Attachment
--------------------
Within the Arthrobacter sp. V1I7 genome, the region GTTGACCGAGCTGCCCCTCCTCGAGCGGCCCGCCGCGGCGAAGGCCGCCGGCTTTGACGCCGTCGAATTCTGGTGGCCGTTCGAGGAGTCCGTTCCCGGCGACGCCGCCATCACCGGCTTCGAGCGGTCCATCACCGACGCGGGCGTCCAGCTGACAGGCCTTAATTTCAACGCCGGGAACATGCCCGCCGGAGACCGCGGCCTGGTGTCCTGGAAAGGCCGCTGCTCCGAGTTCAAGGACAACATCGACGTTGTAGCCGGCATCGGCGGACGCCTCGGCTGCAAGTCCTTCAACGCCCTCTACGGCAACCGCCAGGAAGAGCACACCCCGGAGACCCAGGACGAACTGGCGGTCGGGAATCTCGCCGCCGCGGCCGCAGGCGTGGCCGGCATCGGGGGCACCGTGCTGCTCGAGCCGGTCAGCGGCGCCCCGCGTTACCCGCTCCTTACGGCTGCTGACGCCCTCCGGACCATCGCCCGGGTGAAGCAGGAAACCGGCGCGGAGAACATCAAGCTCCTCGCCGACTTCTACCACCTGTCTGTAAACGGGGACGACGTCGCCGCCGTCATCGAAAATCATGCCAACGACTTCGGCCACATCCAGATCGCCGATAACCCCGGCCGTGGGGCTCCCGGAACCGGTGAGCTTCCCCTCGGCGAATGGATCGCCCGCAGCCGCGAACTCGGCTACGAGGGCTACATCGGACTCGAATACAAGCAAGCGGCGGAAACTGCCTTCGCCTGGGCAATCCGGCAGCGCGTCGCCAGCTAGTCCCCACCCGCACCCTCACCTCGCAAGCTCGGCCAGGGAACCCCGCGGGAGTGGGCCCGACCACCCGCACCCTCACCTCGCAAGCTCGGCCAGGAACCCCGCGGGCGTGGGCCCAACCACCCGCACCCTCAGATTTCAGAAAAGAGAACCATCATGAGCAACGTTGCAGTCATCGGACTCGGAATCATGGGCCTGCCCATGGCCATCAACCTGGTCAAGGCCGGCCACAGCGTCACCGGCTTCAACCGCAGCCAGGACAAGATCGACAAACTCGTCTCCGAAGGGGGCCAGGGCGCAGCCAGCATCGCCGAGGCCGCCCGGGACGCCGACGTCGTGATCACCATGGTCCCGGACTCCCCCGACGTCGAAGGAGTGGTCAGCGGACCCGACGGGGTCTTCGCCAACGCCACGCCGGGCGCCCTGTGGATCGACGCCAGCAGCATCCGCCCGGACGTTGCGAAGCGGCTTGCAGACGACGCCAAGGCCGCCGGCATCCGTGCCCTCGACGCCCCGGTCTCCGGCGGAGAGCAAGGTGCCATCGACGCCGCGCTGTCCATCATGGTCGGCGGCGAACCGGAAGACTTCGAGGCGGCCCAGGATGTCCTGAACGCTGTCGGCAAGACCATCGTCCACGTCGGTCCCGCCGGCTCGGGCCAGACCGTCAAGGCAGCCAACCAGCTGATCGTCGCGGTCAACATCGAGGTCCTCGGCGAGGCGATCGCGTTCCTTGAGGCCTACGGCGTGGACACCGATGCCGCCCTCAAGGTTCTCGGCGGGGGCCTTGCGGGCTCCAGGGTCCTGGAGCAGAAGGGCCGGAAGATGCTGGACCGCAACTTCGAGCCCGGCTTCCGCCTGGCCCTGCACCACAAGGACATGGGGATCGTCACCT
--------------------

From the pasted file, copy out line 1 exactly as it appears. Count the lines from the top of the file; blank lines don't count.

Within the Arthrobacter sp. V1I7 genome, the region GTTGACCGAGCTGCCCCTCCTCGAGCGGCCCGCCGCGGCGAAGGCCGCCGGCTTTGACGCCGTCGAATTCTGGTGGCCGTTCGAGGAGTCCGTTCCCGGCGACGCCGCCATCACCGGCTTCGAGCGGTCCATCACCGACGCGGGCGTCCAGCTGACAGGCCTTAATTTCAACGCCGGGAACATGCCCGCCGGAGACCGCGGCCTGGTGTCCTGGAAAGGCCGCTGCTCCGAGTTCAAGGACAACATCGACGTTGTAGCCGGCATCGGCGGACGCCTCGGCTGCAAGTCCTTCAACGCCCTCTACGGCAACCGCCAGGAAGAGCACACCCCGGAGACCCAGGACGAACTGGCGGTCGGGAATCTCGCCGCCGCGGCCGCAGGCGTGGCCGGCATCGGGGGCACCGTGCTGCTCGAGCCGGTCAGCGGCGCCCCGCGTTACCCGCTCCTTACGGCTGCTGACGCCCTCCGGACCATCGCCCGGGTGAAGCAGGAAACCGGCGCGGAGAACATCAAGCTCCTCGCCGACTTCTACCACCTGTCTGTAAACGGGGACGACGTCGCCGCCGTCATCGAAAATCATGCCAACGACTTCGGCCACATCCAGATCGCCGATAACCCCGGCCGTGGGGCTCCCGGAACCGGTGAGCTTCCCCTCGGCGAATGGATCGCCCGCAGCCGCGAACTCGGCTACGAGGGCTACATCGGACTCGAATACAAGCAAGCGGCGGAAACTGCCTTCGCCTGGGCAATCCGGCAGCGCGTCGCCAGCTAGTCCCCACCCGCACCCTCACCTCGCAAGCTCGGCCAGGGAACCCCGCGGGAGTGGGCCCGACCACCCGCACCCTCACCTCGCAAGCTCGGCCAGGAACCCCGCGGGCGTGGGCCCAACCACCCGCACCCTCAGATTTCAGAAAAGAGAACCATCATGAGCAACGTTGCAGTCATCGGACTCGGAATCATGGGCCTGCCCATGGCCATCAACCTGGTCAAGGCCGGCCACAGCGTCACCGGCTTCAACCGCAGCCAGGACAAGATCGACAAACTCGTCTCCGAAGGGGGCCAGGGCGCAGCCAGCATCGCCGAGGCCGCCCGGGACGCCGACGTCGTGATCACCATGGTCCCGGACTCCCCCGACGTCGAAGGAGTGGTCAGCGGACCCGACGGGGTCTTCGCCAACGCCACGCCGGGCGCCCTGTGGATCGACGCCAGCAGCATCCGCCCGGACGTTGCGAAGCGGCTTGCAGACGACGCCAAGGCCGCCGGCATCCGTGCCCTCGACGCCCCGGTCTCCGGCGGAGAGCAAGGTGCCATCGACGCCGCGCTGTCCATCATGGTCGGCGGCGAACCGGAAGACTTCGAGGCGGCCCAGGATGTCCTGAACGCTGTCGGCAAGACCATCGTCCACGTCGGTCCCGCCGGCTCGGGCCAGACCGTCAAGGCAGCCAACCAGCTGATCGTCGCGGTCAACATCGAGGTCCTCGGCGAGGCGATCGCGTTCCTTGAGGCCTACGGCGTGGACACCGATGCCGCCCTCAAGGTTCTCGGCGGGGGCCTTGCGGGCTCCAGGGTCCTGGAGCAGAAGGGCCGGAAGATGCTGGACCGCAACTTCGAGCCCGGCTTCCGCCTGGCCCTGCACCACAAGGACATGGGGATCGTCACCT